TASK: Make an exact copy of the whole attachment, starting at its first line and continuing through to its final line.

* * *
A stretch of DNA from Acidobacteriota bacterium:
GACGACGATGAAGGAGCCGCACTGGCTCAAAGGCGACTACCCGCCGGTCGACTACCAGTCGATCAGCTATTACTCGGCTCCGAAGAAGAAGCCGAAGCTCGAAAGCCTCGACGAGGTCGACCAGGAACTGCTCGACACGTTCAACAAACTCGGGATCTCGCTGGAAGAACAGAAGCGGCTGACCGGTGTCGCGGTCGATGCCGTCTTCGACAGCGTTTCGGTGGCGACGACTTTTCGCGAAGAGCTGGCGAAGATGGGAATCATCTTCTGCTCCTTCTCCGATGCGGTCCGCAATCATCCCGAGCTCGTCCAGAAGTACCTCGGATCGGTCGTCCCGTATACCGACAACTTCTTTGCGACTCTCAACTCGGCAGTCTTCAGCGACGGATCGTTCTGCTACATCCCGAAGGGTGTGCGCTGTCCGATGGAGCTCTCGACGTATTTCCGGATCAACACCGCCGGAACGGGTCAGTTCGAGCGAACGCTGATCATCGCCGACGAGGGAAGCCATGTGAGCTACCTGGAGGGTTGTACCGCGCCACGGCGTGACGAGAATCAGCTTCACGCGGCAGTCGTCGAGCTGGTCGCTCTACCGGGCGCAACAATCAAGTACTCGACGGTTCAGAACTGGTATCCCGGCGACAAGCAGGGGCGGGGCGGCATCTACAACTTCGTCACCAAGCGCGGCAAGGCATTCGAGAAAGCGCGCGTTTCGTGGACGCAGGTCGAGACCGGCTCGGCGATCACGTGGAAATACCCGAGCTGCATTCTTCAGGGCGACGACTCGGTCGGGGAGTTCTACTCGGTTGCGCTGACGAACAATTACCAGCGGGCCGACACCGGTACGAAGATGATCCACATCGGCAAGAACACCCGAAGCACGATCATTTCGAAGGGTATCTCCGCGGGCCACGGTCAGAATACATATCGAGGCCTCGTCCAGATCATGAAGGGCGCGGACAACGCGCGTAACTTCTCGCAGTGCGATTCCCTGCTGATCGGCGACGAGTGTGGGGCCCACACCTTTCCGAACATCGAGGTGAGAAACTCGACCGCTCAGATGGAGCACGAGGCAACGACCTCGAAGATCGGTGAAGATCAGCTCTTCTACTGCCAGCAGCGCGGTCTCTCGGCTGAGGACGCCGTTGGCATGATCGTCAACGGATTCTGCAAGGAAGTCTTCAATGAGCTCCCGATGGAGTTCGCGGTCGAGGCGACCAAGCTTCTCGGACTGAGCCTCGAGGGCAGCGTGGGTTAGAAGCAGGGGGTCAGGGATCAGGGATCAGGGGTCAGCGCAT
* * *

A stretch of DNA from Acidobacteriota bacterium:
GACGACGATGAAGGAGCCGCACTGGCTCAAAGGCGACTACCCGCCGGTCGACTACCAGTCGATCAGCTATTACTCGGCTCCGAAGAAGAAGCCGAAGCTCGAAAGCCTCGACGAGGTCGACCAGGAACTGCTCGACACGTTCAACAAACTCGGGATCTCGCTGGAAGAACAGAAGCGGCTGACCGGTGTCGCGGTCGATGCCGTCTTCGACAGCGTTTCGGTGGCGACGACTTTTCGCGAAGAGCTGGCGAAGATGGGAATCATCTTCTGCTCCTTCTCCGATGCGGTCCGCAATCATCCCGAGCTCGTCCAGAAGTACCTCGGATCGGTCGTCCCGTATACCGACAACTTCTTTGCGACTCTCAACTCGGCAGTCTTCAGCGACGGATCGTTCTGCTACATCCCGAAGGGTGTGCGCTGTCCGATGGAGCTCTCGACGTATTTCCGGATCAACACCGCCGGAACGGGTCAGTTCGAGCGAACGCTGATCATCGCCGACGAGGGAAGCCATGTGAGCTACCTGGAGGGTTGTACCGCGCCACGGCGTGACGAGAATCAGCTTCACGCGGCAGTCGTCGAGCTGGTCGCTCTACCGGGCGCAACAATCAAGTACTCGACGGTTCAGAACTGGTATCCCGGCGACAAGCAGGGGCGGGGCGGCATCTACAACTTCGTCACCAAGCGCGGCAAGGCATTCGAGAAAGCGCGCGTTTCGTGGACGCAGGTCGAGACCGGCTCGGCGATCACGTGGAAATACCCGAGCTGCATTCTTCAGGGCGACGACTCGGTCGGGGAGTTCTACTCGGTTGCGCTGACGAACAATTACCAGCGGGCCGACACCGGTACGAAGATGATCCACATCGGCAAGAACACCCGAAGCACGATCATTTCGAAGGGTATCTCCGCGGGCCACGGTCAGAATACATATCGAGGCCTCGTCCAGATCATGAAGGGCGCGGACAACGCGCGTAACTTCTCGCAGTGCGATTCCCTGCTGATCGGCGACGAGTGTGGGGCCCACACCTTTCCGAACATCGAGGTGAGAAACTCGACCGCTCAGATGGAGCACGAGGCAACGACCTCGAAGATCGGTGAAGATCAGCTCTTCTACTGCCAGCAGCGCGGTCTCTCGGCTGAGGACGCCGTTGGCATGATCGTCAACGGATTCTGCAAGGAAGTCTTCAATGAGCTCCCGATGGAGTTCGCGGTCGAGGCGACCAAGCTTCTCGGACTGAGCCTCGAGGGCAGCGTGGGTTAGAAGCAGGGGGTCAGGGATCAGGGATCAGGGGTCAGCGCAT